Tabbouleh; also (tabouleh or tab(b)ouli) is an Arabian vegetarian dish (sometimes considered a salad) traditionally made of tomatoes, finely chopped parsley, mint, bulgur and onion, and seasoned with olive oil, lemon juice, and salt. Some variations add garlic or lettuce, or use couscous instead of bulgur.
Tabbouleh is traditionally served as part of a mezze in the Arab world. Variations of it are made by Turks and Armenians, and it has become a popular ethnic food in Western cultures.
The Levantine Arabic tabbūle is derived from the Arabic word taabil, meaning seasoning. Use of the word in English first appeared in the 1950s
To the Arabs, edible herbs known as qaḍb formed an essential part of their diet in the Middle Ages, and dishes like tabbouleh attest to their continued popularity in Middle Eastern cuisine today. Originally from the mountains of Jordan , Syria and Lebanon, tabbouleh has become one of the most popular salads in the Middle East. In Syria, Lebanon, and Jordan, the wheat variety salamouni cultivated in the region around Mount Lebanon, Beqaa Valley and Baalbek was considered (in the mid-19th century) as particularly well-suited for making bulgur, a basic ingredient of tabbouleh.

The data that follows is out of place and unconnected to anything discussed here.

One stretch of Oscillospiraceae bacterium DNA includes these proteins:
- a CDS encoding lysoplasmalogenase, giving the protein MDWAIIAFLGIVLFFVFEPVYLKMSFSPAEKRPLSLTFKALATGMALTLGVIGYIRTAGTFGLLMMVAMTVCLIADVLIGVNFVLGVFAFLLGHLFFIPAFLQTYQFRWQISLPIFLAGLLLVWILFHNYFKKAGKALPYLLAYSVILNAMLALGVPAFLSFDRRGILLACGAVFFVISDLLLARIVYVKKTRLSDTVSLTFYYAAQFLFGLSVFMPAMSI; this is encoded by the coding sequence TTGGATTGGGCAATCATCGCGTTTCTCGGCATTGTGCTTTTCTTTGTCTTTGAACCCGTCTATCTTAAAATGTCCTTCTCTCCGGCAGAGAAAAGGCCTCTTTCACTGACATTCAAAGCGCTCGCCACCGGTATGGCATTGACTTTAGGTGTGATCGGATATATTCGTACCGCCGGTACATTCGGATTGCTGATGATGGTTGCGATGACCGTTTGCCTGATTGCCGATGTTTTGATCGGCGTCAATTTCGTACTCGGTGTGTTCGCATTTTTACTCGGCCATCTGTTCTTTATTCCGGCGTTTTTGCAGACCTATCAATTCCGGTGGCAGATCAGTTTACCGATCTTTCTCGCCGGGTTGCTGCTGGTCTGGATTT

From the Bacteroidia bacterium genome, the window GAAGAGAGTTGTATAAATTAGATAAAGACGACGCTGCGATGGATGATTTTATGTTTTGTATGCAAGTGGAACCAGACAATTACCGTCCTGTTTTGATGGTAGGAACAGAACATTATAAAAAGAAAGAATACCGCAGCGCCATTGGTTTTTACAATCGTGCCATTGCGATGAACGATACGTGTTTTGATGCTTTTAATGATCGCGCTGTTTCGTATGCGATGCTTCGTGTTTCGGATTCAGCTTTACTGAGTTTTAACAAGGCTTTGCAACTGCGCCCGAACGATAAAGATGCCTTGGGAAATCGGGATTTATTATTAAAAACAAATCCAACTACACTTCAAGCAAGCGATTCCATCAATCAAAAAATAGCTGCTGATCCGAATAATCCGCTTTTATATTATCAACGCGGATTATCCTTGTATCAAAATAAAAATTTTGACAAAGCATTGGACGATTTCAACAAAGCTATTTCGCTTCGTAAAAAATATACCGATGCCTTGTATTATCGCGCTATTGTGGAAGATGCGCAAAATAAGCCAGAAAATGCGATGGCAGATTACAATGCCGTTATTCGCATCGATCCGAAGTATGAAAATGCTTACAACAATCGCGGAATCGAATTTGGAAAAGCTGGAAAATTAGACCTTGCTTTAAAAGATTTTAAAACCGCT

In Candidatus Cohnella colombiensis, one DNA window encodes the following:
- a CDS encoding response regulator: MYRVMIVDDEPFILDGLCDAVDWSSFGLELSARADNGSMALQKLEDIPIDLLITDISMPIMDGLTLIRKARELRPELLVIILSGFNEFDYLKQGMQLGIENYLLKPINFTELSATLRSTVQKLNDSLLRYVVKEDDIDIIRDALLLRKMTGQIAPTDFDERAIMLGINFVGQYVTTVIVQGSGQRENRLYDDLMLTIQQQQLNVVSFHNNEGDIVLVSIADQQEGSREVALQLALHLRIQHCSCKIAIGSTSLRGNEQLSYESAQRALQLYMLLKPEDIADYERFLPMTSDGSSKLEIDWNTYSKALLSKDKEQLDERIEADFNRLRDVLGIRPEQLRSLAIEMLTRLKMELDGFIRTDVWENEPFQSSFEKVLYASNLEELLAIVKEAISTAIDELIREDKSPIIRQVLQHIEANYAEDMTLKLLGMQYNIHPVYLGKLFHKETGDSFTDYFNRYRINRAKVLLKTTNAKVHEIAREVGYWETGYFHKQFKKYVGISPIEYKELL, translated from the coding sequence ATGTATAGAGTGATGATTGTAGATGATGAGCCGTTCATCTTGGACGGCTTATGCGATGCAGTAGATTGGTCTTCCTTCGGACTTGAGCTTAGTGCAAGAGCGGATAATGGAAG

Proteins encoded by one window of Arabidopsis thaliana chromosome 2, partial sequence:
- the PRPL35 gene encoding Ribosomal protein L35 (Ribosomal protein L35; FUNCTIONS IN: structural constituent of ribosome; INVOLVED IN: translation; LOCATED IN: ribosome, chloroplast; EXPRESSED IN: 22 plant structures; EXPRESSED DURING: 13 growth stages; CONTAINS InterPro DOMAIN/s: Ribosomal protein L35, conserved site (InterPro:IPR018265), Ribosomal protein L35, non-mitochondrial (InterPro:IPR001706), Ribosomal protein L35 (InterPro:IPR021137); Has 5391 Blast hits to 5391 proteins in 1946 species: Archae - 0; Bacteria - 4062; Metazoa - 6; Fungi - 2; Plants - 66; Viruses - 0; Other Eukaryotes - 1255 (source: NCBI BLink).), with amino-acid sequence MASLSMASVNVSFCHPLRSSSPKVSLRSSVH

Tabbouleh and other vegetable-based mezze dishes popular in Syria were mocked by Baghdadi women and cooks when they were first introduced to them, because they were seen as being a means to scrimp on the use of meat.
In the Middle East, particularly Syria, Lebanon and Jordan it is usually served as part of a meze, with romaine lettuce. The Lebanese use more parsley than bulgur wheat in their dish. A Turkish variation of the dish is known as kısır, while a similar Armenian dish is known as eetch. In Cyprus, where the dish was introduced by the Lebanese, it is known as tambouli. In the Dominican Republic, a local version introduced by Lebanese immigrants is called Tipile.
Like hummus, baba ghanouj, pita and other elements of Arab cuisine, tabbouleh has become a popular “American ethnic food”.